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TV Book Adaptations Should Only Have One Season: an Argument

Following the success of Netflix’s 13 Reasons Why, fans were left wanting and waiting for a season two. The show ends accordingly to where the book ended, but like with many other shows, *ahem* Game of Thrones, this show will be one of the many that have outgrown their original source material.


13 Reasons Why


Jay Asher’s 13 Reasons Why was a stand-alone novel. He never wrote any sequels and there is no news of any in the works. As great as the first season may have been, I don’t think there should be a second season. Much like the writers of Game of Thrones, the writers of the second season of 13 Reasons Why will now have to go off of the source content and create original plots and storylines as Asher has absolutely no involvement in season 2.


13 reasons

Image Via Cosmopolitan


By the end of the book, Hannah’s story is over and Clay got the closure he needed. There really is no need to see past that. The premise of season two surrounds closure and follows plot lines of characters other than Clay and Hannah, which were started in the first season along with the courtroom drama that Hannah’s suicide creates. Any continuing stories surrounding the characters would diminish the entire point of telling Hannah’s story in the first place. 


The aim of the first, and what should have been the only, season of 13 Reasons Why was to have the characters learn from death and specifically Hannah’s death and how they impacted her life. With a second season, that point is erased entirely. Creating a second season out of source material that has run dry is responding to viewer demand and not inspiration. When shows are continued for those reasons, concepts and storylines can be dry and feel forced.


The Handmaid’s Tale


Margaret Atwood’s The Handmaid’s Tale has been adapted for film and television numerous times, but Hulu’s most recent adaptation has been the most successful of them all. While almost scarily relevant to the current climate, the adaptation follows the same themes, characters, and storylines of the 1985 novel while updating them to fit more modern times.



Image via Business Insider


Much like 13 Reasons Why and its message, The Handmaid’s Tale could be undermined and lost in building new stories off what little source material there is that hasn’t been used in the first season. The season one finale, “Night”, ended at about the same place as where the novel ended, a cliffhanger for both. For me, the ending of the novel was satisfying as readers were left to their own devices and could decide if Offred/June was headed to her death or was able to escape through the van. Her future was left up to the reader to decide.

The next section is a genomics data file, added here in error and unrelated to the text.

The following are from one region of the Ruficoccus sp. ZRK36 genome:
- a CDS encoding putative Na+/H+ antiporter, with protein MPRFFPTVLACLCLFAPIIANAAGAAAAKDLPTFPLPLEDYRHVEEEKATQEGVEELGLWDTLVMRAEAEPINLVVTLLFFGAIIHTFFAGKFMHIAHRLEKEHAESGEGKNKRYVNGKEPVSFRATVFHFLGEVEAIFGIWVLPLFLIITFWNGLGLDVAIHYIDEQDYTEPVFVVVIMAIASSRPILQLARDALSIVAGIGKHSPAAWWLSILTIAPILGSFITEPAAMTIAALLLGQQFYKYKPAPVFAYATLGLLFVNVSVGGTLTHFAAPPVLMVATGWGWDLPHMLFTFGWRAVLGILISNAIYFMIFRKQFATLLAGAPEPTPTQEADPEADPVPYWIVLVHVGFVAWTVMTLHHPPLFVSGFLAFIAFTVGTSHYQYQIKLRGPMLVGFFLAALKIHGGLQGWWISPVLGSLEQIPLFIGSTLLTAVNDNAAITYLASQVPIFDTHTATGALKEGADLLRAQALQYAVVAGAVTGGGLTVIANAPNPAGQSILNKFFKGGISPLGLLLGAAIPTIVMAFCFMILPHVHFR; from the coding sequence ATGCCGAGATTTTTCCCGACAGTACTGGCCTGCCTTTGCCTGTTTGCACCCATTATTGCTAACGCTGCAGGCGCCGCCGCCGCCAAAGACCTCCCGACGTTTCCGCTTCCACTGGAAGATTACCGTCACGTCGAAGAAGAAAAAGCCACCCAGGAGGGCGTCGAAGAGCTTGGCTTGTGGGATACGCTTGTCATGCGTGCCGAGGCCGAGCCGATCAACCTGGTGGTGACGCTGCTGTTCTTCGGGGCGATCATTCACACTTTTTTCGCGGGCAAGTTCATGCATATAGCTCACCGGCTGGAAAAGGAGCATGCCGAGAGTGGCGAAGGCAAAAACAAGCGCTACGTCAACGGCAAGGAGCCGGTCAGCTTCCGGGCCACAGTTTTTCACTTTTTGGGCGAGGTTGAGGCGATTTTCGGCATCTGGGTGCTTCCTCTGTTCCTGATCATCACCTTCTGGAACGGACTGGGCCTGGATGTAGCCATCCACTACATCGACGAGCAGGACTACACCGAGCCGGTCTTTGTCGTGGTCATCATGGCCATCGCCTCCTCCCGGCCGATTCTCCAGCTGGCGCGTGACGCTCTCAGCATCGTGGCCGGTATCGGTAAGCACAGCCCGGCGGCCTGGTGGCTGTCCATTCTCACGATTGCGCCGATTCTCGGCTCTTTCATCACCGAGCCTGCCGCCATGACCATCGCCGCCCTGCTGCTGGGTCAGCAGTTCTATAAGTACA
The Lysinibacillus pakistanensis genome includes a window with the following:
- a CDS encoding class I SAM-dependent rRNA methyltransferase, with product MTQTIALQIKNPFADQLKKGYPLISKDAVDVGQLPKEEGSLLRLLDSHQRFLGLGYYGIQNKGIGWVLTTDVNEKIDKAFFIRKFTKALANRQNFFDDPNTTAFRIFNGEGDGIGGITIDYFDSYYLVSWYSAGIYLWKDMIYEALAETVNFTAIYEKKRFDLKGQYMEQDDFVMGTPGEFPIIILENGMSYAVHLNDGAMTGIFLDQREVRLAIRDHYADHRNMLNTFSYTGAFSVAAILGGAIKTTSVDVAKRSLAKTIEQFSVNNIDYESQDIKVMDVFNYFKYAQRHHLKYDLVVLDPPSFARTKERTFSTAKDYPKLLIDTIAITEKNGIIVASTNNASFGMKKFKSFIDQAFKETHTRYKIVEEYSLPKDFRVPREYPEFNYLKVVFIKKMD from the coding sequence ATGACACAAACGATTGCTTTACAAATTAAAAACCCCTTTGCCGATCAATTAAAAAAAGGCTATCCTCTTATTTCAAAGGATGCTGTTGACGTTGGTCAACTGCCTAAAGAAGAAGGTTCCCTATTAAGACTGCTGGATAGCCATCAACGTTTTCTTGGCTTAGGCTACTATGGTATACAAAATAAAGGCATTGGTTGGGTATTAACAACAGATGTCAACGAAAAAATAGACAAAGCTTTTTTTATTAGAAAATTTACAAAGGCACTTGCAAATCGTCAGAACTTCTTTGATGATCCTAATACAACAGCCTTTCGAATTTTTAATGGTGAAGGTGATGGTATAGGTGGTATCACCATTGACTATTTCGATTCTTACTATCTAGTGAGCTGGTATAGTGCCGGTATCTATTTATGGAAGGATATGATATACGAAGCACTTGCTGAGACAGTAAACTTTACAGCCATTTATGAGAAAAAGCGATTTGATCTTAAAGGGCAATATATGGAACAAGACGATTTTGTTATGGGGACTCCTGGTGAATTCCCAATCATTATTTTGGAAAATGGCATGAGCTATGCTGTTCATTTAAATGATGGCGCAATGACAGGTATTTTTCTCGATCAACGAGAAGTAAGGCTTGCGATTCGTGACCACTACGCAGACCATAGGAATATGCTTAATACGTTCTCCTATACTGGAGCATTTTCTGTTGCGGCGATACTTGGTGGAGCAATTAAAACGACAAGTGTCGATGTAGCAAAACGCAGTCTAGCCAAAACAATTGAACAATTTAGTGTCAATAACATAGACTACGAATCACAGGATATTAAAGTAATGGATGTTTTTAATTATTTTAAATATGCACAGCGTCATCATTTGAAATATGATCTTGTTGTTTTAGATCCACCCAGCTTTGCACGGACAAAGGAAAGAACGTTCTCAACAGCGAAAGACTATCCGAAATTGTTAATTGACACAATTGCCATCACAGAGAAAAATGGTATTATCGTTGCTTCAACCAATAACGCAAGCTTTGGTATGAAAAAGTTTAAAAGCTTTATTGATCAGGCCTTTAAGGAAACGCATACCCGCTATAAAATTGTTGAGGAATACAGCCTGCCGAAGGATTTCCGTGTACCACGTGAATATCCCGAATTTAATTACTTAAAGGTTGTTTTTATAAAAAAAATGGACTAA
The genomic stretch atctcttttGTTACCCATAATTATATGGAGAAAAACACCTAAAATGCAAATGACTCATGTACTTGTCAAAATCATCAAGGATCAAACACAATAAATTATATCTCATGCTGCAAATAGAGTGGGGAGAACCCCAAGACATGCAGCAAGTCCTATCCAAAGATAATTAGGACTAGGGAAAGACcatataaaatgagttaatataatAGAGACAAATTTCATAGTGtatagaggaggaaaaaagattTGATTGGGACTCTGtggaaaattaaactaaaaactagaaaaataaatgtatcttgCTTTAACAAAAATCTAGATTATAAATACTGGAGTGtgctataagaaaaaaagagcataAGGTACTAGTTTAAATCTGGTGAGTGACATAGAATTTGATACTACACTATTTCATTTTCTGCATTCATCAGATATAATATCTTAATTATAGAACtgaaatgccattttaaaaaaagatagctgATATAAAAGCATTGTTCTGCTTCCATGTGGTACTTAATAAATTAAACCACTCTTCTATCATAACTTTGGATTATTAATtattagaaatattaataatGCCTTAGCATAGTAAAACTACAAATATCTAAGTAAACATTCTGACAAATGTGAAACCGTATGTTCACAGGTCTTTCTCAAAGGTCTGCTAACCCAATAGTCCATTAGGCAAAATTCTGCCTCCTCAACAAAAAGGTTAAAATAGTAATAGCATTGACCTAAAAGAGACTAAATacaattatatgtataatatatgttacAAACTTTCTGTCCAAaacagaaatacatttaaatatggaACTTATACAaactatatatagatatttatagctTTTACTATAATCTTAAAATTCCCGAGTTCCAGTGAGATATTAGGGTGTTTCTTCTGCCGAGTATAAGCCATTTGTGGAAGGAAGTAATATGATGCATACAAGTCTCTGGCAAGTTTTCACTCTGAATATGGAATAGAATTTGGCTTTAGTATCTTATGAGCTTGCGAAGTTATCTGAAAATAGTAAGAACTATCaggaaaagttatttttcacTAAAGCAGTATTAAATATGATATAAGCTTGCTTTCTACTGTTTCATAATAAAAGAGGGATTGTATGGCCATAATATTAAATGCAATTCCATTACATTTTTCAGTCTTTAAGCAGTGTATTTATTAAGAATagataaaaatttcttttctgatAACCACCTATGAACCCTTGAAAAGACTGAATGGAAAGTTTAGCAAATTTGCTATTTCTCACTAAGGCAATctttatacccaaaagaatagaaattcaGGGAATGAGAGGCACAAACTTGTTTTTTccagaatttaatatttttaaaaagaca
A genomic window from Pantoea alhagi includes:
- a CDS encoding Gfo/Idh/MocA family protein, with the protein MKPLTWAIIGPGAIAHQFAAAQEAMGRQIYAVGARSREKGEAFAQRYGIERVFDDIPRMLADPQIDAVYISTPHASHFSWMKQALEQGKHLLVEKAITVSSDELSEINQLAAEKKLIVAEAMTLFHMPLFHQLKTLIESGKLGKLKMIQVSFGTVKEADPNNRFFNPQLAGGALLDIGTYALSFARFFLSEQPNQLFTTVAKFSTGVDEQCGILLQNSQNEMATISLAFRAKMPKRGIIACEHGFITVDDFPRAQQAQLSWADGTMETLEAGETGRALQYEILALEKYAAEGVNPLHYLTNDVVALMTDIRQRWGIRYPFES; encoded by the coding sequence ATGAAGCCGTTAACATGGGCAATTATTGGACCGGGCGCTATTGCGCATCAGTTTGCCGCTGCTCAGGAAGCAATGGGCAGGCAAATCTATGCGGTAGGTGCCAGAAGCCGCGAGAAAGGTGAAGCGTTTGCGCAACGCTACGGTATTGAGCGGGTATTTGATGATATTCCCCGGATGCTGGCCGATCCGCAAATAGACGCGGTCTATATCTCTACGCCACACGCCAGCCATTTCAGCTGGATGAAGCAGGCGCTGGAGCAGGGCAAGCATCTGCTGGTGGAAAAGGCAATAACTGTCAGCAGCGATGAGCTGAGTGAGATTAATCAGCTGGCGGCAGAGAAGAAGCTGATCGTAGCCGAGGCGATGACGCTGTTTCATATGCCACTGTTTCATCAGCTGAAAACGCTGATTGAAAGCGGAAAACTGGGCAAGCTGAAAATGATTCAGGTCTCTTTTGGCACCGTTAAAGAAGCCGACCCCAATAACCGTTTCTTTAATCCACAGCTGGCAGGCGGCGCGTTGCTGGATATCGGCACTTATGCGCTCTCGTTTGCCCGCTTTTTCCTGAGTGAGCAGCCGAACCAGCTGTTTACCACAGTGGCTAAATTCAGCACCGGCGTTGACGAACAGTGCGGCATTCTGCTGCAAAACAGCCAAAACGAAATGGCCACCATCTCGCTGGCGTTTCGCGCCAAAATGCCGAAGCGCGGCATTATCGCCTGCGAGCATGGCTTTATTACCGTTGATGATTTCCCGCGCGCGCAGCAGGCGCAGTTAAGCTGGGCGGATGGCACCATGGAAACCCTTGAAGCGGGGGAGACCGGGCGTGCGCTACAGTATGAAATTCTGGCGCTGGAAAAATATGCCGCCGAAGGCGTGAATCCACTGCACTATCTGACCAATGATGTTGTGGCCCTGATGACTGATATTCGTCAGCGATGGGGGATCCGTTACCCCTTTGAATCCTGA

Season 2, with not much source material left to draw from, will have to be original by necessity. Unlike Asher for season 2 of 13 Reasons Why, Atwood herself does have a role in production as “consulting producer.” While the first season may have brought monumental success to Hulu, continuing The Handmaid’s Tale could be disastrous to the source material, ripping every aspect of it to shreds looking for new plot points to adapt. While viewers may eagerly hope that June/Offred finds asylum or somehow rises above Gilead, that ending would be a disservice the original novel.


Big Little Lies


Big Little Lies was originally produced as a mini-series and should’ve stayed as just that. While stars of the show, Reese Witherspoon and Nicole Kidman openly supported the idea of creating a second season, director Jean-Marc Vallée opposed it.


big little

Image Via Cosmopolitan 


The mini-series perfectly encompassed the novel and all it had to offer, including the oh so satisfying ending. Much like The Handmaid’s Tale novel, Liane Moriarty’s Big Little Lies left readers wanting more without getting more—that’s what makes these stories so impactful. 


Much like the issues with 13 Reasons Why and The Handmaid’s Tale, as long as the show has views, it will continue. Shows with high viewership will continue until they stop making money, not necessarily when the story ends. 


The source content of the novel has enough mystery left at the end to spur additional storylines and plot points, but that would ruin the novelty of letting the reader decide what happens after the last page has been turned. 


Featured Image Via Barnes & Nobles